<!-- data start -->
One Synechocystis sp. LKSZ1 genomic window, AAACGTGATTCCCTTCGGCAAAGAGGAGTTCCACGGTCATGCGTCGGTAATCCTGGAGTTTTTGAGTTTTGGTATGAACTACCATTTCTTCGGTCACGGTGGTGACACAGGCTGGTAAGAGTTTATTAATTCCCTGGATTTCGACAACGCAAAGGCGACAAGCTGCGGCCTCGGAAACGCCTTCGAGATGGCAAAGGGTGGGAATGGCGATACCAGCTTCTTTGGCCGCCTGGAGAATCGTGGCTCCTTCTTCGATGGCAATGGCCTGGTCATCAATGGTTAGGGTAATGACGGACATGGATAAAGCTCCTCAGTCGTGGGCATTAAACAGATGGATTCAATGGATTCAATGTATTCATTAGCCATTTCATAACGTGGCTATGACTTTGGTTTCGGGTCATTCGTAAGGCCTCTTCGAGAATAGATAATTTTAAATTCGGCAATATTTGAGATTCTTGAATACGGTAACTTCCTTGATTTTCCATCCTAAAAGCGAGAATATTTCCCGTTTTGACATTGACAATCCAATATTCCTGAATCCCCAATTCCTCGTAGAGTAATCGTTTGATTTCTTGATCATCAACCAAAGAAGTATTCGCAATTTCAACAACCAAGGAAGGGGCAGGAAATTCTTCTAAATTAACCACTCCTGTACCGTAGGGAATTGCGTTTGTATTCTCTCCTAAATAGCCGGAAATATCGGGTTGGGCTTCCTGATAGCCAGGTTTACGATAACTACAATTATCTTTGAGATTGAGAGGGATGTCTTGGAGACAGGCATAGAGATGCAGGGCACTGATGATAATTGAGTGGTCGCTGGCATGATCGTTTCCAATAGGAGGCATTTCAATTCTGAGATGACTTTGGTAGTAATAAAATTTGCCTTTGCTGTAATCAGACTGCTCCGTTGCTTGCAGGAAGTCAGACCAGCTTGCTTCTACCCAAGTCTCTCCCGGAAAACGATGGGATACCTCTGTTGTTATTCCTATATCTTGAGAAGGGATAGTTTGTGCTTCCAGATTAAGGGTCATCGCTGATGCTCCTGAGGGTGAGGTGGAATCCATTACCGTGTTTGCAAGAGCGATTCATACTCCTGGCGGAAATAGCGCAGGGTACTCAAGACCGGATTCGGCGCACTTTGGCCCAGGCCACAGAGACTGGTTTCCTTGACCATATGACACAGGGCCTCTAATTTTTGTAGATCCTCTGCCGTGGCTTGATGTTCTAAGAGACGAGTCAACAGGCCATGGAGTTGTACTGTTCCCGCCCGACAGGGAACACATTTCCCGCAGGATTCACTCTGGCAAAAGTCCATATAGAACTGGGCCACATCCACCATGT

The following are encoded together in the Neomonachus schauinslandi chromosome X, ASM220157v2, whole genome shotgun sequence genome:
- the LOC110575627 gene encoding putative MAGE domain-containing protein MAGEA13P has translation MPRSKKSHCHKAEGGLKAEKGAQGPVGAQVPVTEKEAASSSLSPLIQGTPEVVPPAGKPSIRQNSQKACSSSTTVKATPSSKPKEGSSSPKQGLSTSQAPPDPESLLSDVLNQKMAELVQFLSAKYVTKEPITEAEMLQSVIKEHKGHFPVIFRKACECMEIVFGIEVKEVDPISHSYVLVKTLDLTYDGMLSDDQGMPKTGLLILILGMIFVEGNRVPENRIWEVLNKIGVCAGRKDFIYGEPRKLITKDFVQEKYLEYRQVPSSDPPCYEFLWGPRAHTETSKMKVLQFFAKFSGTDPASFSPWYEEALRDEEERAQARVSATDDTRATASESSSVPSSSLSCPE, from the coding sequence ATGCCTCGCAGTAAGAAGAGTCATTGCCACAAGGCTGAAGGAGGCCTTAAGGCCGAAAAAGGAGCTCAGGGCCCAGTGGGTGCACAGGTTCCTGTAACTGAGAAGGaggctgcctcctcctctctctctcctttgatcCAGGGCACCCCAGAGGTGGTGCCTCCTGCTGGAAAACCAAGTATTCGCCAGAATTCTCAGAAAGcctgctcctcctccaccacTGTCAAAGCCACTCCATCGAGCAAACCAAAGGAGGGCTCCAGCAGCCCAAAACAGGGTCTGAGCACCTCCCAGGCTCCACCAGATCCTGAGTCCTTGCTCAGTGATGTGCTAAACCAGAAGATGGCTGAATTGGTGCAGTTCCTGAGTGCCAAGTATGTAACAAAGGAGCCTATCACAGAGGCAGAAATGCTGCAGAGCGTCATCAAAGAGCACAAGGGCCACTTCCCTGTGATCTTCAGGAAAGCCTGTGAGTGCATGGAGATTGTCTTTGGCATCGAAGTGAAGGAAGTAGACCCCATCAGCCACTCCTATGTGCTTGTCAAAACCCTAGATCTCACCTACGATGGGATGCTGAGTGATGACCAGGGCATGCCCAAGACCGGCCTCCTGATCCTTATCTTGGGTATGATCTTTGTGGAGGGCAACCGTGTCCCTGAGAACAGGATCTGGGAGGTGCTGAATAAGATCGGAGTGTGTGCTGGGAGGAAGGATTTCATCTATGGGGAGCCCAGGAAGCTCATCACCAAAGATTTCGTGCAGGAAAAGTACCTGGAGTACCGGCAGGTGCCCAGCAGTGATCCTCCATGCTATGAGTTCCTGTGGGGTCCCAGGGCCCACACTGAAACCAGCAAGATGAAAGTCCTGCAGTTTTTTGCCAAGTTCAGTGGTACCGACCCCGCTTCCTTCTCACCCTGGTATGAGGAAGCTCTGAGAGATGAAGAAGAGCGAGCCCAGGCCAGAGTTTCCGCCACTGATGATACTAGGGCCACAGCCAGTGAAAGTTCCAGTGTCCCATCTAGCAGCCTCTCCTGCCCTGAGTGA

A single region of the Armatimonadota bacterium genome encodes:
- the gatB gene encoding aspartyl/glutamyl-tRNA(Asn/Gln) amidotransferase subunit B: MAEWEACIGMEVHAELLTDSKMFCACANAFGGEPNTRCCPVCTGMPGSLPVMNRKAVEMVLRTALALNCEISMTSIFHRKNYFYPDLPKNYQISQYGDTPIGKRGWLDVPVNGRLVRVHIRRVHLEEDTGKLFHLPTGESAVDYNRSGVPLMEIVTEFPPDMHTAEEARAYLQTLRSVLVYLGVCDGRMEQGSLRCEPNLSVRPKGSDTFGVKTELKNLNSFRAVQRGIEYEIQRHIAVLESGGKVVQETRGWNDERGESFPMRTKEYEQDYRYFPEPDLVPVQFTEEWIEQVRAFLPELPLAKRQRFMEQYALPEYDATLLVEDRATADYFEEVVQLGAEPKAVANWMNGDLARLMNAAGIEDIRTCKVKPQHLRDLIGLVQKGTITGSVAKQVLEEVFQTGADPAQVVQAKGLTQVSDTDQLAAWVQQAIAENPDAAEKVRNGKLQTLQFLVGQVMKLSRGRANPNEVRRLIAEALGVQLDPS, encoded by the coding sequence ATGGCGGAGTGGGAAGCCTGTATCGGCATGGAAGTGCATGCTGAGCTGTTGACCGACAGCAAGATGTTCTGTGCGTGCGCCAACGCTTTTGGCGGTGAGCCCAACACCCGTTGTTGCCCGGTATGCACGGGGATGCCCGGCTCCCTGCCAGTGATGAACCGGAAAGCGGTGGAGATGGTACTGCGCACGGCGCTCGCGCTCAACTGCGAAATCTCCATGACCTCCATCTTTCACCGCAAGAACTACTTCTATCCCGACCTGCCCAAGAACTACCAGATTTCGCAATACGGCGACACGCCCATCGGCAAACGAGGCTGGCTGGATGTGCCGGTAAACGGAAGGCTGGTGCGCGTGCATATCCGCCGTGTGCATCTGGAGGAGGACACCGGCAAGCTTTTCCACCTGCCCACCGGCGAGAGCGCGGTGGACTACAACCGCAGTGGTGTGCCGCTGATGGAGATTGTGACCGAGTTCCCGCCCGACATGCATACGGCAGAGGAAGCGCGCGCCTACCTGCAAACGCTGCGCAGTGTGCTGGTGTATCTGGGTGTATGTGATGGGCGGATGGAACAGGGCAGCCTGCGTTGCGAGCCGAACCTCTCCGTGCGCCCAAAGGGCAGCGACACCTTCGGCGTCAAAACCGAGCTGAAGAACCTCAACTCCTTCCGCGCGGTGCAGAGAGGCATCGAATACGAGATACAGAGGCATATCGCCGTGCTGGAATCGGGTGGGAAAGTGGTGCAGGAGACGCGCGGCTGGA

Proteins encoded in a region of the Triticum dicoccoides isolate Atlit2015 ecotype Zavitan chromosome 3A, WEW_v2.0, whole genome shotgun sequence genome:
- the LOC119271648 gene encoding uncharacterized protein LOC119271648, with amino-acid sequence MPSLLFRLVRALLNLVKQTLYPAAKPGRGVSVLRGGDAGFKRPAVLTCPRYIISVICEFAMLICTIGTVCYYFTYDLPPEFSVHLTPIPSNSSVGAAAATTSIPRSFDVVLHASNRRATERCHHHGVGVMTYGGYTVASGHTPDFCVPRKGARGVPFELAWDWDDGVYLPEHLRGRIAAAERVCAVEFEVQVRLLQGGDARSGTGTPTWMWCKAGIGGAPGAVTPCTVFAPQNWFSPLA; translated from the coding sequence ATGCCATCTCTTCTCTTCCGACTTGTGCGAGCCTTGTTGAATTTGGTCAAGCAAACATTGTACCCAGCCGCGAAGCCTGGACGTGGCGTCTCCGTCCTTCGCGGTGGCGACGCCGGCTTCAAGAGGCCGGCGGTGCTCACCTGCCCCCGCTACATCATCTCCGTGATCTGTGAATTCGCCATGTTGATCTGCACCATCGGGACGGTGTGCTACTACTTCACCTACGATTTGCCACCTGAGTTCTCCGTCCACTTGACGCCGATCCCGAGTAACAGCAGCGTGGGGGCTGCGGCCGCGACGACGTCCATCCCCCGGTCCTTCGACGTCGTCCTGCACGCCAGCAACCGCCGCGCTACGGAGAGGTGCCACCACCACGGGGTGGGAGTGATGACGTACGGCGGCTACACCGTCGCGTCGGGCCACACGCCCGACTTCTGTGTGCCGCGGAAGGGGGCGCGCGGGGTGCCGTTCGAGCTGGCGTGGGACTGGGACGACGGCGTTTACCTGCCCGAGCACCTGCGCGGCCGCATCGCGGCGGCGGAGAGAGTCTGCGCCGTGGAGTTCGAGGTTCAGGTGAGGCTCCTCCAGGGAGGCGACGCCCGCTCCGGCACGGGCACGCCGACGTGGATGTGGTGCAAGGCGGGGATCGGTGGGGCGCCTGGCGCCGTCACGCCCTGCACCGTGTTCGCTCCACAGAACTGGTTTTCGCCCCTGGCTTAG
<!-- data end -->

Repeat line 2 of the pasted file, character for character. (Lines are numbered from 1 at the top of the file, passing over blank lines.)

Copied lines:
The following are encoded together in the Neomonachus schauinslandi chromosome X, ASM220157v2, whole genome shotgun sequence genome: